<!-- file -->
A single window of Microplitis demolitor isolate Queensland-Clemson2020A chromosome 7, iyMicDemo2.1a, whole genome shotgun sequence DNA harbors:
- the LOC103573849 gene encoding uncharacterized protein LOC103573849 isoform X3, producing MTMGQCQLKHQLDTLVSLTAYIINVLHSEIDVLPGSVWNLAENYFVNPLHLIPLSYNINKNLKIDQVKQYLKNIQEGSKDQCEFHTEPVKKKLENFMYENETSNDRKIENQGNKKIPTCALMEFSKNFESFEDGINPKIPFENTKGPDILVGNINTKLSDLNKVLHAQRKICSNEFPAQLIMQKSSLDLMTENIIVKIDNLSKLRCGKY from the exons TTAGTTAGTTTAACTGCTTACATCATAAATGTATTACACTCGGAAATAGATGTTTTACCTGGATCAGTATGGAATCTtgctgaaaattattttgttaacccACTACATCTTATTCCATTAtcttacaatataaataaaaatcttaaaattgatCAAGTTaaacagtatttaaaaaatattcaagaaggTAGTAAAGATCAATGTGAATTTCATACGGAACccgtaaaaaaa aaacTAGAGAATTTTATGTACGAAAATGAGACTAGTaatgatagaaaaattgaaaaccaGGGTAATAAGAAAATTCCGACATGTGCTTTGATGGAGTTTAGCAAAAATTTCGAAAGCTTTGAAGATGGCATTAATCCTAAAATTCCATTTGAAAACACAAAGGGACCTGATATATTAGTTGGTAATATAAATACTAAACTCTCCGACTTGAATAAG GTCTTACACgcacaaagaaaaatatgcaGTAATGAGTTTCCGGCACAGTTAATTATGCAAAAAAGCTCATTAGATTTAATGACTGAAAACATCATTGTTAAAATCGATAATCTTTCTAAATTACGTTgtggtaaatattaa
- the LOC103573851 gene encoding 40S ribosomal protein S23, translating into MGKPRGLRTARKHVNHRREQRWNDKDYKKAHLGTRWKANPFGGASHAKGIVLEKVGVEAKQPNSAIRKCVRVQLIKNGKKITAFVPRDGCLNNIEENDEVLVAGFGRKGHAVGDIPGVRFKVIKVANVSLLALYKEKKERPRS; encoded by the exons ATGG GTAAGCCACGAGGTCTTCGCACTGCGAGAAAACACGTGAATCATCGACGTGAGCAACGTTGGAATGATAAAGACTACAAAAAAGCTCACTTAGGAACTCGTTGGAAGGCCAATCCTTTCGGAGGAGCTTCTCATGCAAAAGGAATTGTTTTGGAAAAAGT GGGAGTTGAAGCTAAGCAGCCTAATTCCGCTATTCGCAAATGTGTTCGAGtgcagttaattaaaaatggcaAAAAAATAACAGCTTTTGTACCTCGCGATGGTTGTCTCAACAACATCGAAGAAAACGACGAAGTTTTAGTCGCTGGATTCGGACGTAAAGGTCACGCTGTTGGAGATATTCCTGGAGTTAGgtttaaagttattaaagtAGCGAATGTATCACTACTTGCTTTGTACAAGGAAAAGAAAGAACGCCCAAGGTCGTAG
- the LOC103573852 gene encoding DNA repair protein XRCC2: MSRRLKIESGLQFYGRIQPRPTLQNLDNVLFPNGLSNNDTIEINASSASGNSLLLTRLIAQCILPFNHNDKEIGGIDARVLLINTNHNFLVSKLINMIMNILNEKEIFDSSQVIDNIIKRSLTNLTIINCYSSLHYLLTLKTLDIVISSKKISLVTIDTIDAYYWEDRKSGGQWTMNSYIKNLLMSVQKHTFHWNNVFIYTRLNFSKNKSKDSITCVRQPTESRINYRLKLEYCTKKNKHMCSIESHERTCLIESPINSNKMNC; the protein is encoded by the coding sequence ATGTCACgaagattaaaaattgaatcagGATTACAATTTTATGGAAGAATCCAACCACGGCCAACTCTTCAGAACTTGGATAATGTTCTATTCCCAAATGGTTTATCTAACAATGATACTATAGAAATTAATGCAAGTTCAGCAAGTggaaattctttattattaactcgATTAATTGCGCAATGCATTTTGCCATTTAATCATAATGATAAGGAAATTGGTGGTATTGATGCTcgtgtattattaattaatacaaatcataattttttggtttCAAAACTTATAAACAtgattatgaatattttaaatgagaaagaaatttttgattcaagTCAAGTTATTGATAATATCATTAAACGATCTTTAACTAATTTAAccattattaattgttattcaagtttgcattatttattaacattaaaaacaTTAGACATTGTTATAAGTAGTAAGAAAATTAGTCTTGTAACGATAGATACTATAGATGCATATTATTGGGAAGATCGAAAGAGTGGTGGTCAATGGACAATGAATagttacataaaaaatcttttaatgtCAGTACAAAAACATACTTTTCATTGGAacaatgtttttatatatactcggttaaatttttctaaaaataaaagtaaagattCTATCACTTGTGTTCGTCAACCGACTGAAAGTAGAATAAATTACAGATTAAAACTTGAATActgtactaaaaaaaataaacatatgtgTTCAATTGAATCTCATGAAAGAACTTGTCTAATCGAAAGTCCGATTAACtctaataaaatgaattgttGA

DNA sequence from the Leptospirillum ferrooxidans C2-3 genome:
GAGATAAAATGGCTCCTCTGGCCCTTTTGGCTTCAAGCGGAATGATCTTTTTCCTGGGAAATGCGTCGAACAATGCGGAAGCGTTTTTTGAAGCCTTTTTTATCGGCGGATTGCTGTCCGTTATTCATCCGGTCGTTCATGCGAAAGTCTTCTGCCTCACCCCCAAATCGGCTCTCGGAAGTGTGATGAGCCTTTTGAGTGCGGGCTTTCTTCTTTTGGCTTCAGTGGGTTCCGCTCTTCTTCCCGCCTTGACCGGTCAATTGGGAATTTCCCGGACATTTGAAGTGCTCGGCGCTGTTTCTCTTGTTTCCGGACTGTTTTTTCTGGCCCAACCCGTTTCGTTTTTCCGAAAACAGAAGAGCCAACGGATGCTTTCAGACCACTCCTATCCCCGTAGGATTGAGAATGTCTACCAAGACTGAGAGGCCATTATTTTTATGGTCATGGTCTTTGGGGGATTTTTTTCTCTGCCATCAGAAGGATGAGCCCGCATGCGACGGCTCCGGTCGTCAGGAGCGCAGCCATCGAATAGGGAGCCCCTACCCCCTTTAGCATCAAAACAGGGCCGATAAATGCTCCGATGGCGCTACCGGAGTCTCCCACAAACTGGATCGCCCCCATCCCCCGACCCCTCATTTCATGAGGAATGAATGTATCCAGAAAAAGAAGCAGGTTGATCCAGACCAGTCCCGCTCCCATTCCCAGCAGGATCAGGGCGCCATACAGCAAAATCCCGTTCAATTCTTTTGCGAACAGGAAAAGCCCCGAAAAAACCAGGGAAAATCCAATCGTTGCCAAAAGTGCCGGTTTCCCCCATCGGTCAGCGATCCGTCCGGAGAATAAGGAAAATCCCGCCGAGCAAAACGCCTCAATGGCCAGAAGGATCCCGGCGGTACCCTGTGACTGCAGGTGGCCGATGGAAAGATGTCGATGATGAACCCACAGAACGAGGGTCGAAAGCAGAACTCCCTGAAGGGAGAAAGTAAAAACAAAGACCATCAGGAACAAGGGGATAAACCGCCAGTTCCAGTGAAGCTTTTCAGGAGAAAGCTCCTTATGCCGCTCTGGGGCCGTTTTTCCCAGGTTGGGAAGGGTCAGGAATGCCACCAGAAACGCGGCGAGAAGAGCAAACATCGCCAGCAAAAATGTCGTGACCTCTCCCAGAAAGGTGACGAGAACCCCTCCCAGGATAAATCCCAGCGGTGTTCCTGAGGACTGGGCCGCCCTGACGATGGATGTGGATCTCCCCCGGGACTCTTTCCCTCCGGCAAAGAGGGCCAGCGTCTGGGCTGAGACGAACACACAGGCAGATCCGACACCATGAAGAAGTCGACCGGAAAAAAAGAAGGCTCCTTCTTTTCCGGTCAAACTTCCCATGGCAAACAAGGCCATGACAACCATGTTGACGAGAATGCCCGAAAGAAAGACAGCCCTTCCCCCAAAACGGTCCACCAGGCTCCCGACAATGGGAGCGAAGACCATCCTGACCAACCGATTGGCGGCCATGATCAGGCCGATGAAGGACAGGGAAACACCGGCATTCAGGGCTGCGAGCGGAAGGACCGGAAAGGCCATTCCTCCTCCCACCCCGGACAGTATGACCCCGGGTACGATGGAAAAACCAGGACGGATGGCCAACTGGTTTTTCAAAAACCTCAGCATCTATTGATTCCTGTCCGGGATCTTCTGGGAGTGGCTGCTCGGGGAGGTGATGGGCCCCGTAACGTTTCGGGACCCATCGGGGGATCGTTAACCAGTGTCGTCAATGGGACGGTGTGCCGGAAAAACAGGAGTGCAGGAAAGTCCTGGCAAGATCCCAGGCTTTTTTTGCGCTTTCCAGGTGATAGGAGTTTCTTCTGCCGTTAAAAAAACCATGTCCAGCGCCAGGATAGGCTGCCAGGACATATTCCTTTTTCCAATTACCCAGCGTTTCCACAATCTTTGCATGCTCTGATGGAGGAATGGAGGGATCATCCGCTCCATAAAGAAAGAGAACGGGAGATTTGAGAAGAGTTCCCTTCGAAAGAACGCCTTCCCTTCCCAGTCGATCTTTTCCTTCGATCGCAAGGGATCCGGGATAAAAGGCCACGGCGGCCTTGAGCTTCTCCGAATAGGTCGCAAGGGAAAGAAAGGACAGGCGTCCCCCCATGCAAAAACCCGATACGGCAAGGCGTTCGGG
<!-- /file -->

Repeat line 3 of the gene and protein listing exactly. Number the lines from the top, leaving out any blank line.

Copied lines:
- the LOC103573851 gene encoding 40S ribosomal protein S23, translating into MGKPRGLRTARKHVNHRREQRWNDKDYKKAHLGTRWKANPFGGASHAKGIVLEKVGVEAKQPNSAIRKCVRVQLIKNGKKITAFVPRDGCLNNIEENDEVLVAGFGRKGHAVGDIPGVRFKVIKVANVSLLALYKEKKERPRS; encoded by the exons ATGG GTAAGCCACGAGGTCTTCGCACTGCGAGAAAACACGTGAATCATCGACGTGAGCAACGTTGGAATGATAAAGACTACAAAAAAGCTCACTTAGGAACTCGTTGGAAGGCCAATCCTTTCGGAGGAGCTTCTCATGCAAAAGGAATTGTTTTGGAAAAAGT GGGAGTTGAAGCTAAGCAGCCTAATTCCGCTATTCGCAAATGTGTTCGAGtgcagttaattaaaaatggcaAAAAAATAACAGCTTTTGTACCTCGCGATGGTTGTCTCAACAACATCGAAGAAAACGACGAAGTTTTAGTCGCTGGATTCGGACGTAAAGGTCACGCTGTTGGAGATATTCCTGGAGTTAGgtttaaagttattaaagtAGCGAATGTATCACTACTTGCTTTGTACAAGGAAAAGAAAGAACGCCCAAGGTCGTAG